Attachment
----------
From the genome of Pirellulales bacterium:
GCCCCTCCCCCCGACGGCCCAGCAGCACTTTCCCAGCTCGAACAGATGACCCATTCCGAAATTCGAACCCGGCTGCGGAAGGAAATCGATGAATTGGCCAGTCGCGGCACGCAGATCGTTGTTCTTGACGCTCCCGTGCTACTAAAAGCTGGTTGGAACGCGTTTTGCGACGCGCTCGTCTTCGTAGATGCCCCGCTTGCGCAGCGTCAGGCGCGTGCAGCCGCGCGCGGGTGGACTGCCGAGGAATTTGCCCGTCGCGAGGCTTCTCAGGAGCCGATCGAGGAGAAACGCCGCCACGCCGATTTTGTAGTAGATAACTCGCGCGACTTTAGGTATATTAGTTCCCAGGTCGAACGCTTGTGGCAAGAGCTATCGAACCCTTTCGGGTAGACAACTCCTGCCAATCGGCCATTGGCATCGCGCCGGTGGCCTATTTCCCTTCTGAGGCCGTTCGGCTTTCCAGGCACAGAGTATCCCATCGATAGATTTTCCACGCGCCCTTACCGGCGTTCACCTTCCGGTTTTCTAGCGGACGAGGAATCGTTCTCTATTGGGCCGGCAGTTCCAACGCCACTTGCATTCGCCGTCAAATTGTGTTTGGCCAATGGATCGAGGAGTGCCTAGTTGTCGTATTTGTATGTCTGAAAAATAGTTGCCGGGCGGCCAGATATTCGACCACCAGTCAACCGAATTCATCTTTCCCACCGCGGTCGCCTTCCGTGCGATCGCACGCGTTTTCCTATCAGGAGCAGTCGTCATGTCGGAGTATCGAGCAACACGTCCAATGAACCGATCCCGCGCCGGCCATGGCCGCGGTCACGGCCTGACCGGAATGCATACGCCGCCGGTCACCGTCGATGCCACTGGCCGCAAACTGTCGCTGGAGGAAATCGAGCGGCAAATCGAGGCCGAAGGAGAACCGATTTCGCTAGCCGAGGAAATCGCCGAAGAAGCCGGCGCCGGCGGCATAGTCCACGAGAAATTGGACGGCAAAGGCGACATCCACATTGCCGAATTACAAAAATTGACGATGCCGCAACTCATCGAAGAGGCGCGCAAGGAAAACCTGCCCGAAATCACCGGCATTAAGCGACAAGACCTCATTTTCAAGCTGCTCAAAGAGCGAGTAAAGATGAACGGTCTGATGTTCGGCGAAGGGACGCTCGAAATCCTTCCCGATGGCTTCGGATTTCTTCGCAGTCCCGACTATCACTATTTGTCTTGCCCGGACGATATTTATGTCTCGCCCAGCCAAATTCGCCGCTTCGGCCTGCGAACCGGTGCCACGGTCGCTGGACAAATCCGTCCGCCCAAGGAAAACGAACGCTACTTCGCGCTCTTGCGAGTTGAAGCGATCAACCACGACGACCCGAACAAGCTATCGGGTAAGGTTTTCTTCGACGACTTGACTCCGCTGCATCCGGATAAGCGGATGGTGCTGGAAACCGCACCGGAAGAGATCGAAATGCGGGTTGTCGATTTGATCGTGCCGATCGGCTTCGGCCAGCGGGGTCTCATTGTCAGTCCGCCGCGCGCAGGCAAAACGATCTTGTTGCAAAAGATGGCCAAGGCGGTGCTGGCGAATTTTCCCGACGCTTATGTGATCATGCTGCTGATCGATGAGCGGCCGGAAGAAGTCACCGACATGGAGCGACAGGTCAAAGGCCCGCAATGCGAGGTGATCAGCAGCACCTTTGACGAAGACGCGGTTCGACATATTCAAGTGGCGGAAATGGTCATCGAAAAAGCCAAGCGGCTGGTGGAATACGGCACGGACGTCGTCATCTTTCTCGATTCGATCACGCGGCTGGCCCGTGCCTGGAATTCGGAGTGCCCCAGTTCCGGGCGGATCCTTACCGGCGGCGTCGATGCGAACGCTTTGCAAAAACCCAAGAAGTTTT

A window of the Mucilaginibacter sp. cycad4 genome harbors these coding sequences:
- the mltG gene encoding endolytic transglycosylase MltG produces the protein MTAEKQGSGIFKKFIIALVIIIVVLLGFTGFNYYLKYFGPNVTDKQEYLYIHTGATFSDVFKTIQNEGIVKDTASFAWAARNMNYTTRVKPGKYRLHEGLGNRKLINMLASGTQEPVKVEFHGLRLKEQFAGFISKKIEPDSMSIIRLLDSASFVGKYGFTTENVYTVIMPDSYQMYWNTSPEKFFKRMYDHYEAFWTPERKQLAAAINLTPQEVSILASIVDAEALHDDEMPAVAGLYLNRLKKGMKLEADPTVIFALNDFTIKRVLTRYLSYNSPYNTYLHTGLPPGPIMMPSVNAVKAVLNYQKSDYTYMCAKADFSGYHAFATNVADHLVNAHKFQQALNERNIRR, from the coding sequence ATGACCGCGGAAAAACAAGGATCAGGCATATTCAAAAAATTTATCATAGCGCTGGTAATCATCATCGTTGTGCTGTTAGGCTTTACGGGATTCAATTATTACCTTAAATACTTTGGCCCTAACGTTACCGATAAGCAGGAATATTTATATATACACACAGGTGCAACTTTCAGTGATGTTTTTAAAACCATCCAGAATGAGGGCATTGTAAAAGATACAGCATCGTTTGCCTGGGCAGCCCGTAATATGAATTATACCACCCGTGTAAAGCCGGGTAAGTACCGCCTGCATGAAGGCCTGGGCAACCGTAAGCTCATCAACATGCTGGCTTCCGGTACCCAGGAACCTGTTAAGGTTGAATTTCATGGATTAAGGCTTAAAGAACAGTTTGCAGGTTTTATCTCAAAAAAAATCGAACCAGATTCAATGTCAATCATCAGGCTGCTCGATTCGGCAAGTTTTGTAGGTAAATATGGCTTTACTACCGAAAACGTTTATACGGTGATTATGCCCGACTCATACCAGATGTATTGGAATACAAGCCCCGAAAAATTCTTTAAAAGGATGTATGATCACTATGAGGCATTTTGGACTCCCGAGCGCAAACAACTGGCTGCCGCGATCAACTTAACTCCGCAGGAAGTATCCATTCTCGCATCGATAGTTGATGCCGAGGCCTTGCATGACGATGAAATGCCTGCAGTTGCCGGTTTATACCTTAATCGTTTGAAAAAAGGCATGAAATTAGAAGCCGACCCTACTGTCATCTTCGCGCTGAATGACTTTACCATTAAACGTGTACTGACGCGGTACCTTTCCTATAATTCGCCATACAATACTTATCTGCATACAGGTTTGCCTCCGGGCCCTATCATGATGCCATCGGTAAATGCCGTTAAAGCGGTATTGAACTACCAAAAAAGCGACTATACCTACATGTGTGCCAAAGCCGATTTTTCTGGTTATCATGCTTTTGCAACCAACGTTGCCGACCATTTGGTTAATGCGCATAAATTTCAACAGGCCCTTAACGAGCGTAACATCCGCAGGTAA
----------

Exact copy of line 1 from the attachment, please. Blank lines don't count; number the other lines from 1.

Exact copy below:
From the genome of Pirellulales bacterium: